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Johnson's Court, Fleet Street;
ONE of the Greek philosophers instructs his disciples, at the close of each day, thrice to review his actions since the son last rose upon him. This sagacious rule may be beneficially extended from individuals to corporate bodies; and the Conductors of the CARISTIAN OBSERVER desire to pause at this point of their career, and both to institute a serutiny into their past conduct, and to expose the results of it to their readers.
It is not, however, either upon the merits or defects of our work that we are chiefly disposed to dwell. Of the former, it is not for us to speak. The only praise, indeed, which we are disposed to arrogate to ourselves is, that of having acted honestly and independently in the discharge of what we conceived to be our duty. With regard to our defects, we are most ready to avow them to Nave been numerous.
But as these have arisen from infirmity rather than design, and as no title to infallibility has been asserted, and no man has been required to assent any further than he was convinced, we trust that neither our deficiencies nor exeesses will be remembered in anger by any of our readers. Something also, we trust, will be allowed to the peculiar nature of pur task. It is not easy, in a feverish state of society, to preserve one's-self from occasional heat. It is not easy to manage the gas and ballast of the inachine, when assailed by the blasts of inrective, or tossed in the storms of controversy. It is difficult to come, as it were, without passions, to the discussion of a subject which is, perhaps, hurrying the pulsation of half the world. The daty, indeed, is obvious; but still our rcaders will acknowledge, if they køow any thing of themselves, that it is one of arduous performance; and, although we are far from bringing this forward as extenuating the evil of those failures with which they may justly charge us, we think it ought to be admitted by them as a good ground on which, at least, to abate the severity of censure.
This personal scrutiny, however, as we said, is not the point ta which we are most anxious to call the attention of our readers. In looking from the point of our present elevation upon the past stages of our career, one circumstance forcibly strikes us; and this is, the favourable state of some of the enterprises undertaken by the CHRISTIAN OBSERVER. Let us not be thought to arrogate to ourselves the merit of this success; but let the facts, nevertheless, be fairly estimated.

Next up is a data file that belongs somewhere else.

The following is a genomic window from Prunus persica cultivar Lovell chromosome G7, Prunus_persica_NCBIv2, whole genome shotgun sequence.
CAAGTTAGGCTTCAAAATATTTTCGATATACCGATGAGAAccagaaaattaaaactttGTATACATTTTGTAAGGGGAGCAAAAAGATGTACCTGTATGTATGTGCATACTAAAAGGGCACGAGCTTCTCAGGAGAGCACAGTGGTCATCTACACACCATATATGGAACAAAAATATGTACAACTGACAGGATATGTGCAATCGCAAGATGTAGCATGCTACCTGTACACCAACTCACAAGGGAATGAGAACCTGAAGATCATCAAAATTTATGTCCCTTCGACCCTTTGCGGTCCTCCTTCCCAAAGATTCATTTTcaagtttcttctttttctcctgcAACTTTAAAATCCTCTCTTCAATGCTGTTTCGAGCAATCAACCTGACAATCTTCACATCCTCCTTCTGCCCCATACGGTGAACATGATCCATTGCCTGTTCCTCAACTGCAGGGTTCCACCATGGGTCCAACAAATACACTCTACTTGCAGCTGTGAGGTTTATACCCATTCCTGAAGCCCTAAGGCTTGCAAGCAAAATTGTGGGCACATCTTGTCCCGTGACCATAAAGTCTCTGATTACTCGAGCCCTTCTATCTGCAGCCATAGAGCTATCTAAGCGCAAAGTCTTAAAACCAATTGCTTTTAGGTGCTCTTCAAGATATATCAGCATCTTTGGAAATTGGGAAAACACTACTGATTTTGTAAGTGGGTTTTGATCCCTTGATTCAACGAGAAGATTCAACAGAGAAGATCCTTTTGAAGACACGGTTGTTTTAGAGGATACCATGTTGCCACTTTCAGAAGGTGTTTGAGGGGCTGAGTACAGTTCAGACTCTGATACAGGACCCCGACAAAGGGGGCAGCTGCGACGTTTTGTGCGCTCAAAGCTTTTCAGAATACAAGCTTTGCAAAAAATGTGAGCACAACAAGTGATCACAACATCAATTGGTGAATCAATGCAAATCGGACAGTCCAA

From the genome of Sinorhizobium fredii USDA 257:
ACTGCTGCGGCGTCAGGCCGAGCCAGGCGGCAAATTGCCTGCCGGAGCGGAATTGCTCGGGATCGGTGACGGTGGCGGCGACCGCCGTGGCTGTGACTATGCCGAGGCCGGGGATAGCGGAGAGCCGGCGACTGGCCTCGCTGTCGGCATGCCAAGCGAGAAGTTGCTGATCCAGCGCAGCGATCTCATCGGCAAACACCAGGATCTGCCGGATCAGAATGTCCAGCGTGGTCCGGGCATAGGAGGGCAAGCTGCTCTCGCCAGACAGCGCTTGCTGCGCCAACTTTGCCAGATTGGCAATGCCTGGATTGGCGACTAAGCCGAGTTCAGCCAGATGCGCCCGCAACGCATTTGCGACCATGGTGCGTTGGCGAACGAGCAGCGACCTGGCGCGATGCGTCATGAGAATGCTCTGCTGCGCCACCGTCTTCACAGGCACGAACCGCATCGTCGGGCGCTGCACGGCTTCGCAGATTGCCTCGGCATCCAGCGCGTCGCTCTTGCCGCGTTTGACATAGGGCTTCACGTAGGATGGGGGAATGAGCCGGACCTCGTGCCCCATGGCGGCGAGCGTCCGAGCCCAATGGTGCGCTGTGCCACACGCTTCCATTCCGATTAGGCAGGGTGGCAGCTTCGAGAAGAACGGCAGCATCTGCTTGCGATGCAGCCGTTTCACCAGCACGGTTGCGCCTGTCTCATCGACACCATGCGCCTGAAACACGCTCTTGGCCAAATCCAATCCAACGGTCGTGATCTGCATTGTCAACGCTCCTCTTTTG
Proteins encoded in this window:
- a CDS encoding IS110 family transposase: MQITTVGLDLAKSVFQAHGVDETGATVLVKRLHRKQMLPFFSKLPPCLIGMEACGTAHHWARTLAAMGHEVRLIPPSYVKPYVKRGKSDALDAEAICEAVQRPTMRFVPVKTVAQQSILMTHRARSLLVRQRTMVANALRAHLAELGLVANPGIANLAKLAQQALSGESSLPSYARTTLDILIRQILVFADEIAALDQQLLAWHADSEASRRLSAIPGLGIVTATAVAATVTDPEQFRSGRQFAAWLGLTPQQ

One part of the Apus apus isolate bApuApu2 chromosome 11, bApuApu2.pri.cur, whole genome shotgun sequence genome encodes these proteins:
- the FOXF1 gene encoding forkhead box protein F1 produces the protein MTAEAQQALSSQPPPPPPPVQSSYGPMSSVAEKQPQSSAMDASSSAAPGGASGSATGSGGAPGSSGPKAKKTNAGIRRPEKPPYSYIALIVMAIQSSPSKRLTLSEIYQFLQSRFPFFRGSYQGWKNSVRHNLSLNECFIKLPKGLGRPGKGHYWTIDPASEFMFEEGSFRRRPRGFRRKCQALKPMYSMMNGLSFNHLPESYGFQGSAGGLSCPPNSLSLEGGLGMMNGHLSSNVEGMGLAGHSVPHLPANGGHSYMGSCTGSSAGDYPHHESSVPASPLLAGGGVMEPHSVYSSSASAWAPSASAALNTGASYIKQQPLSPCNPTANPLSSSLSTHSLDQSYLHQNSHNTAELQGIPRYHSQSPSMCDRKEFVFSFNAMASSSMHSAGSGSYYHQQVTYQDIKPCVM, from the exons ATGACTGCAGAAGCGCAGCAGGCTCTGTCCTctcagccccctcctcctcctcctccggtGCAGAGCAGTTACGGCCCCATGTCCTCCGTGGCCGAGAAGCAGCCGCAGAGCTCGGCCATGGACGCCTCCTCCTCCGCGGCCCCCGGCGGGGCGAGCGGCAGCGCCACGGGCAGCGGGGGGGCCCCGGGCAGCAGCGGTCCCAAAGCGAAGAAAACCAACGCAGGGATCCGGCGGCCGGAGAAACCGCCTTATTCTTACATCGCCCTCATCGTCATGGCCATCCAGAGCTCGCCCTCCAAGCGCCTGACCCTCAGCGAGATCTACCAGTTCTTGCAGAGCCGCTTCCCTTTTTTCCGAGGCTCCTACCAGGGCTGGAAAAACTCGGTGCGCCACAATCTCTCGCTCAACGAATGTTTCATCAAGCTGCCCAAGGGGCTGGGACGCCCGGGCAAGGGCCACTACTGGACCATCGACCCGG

The grand object, then, of this publication, was to extend the dominion and multiply the subjects of true Religion in the land, It would be impossible to form an accurate estimate of tậe degree in which this design has been accomplished. But still it will be admitted, by all who have attentively considered the subject, that the influence of true Religion, during the last ten years, has become much more widely prevalent.
A further object was, to rectify the views and ameliorate the character of the more religious members of the Church of England ; to guard them against the errors incident either to an isolated and persecuted sect, or to a body advancing in wealth and literature. Upon this design also the blessing of God appears to us to have rested. It cannot be denied, that in some of those excellent and venerated men, who were the means, during the last century, of reviving the dormant spirit of religion in the Church, there was much which was of at least dubious tendency: their designs and intentions were not always as judiciously executed, as they were piously conceived. The men who may be considered as now occupying their station in the Church of Christ, for the most part, not only mean well, but write and speak and act well; and perhaps there is no period in the history of that Church when, speaking generally, the banner of the Cross has been unfurled by a body of Clergy more true to its interests, or more wisely bold in its service. Among other things, the CHRISTIAN Obseryer has had it much at heart to reconcile the different members of this body to each other; while every fair opportunity should be embraced of obviating the unfounded prejudices conceived against them by other respectable members of the Establishment. The Church has hitherto been divided against herself. It has been, for a succession of ages, the misfortune, if not the crime, of Calvinists and Arminians to mistake one another; for Calvinists to deny that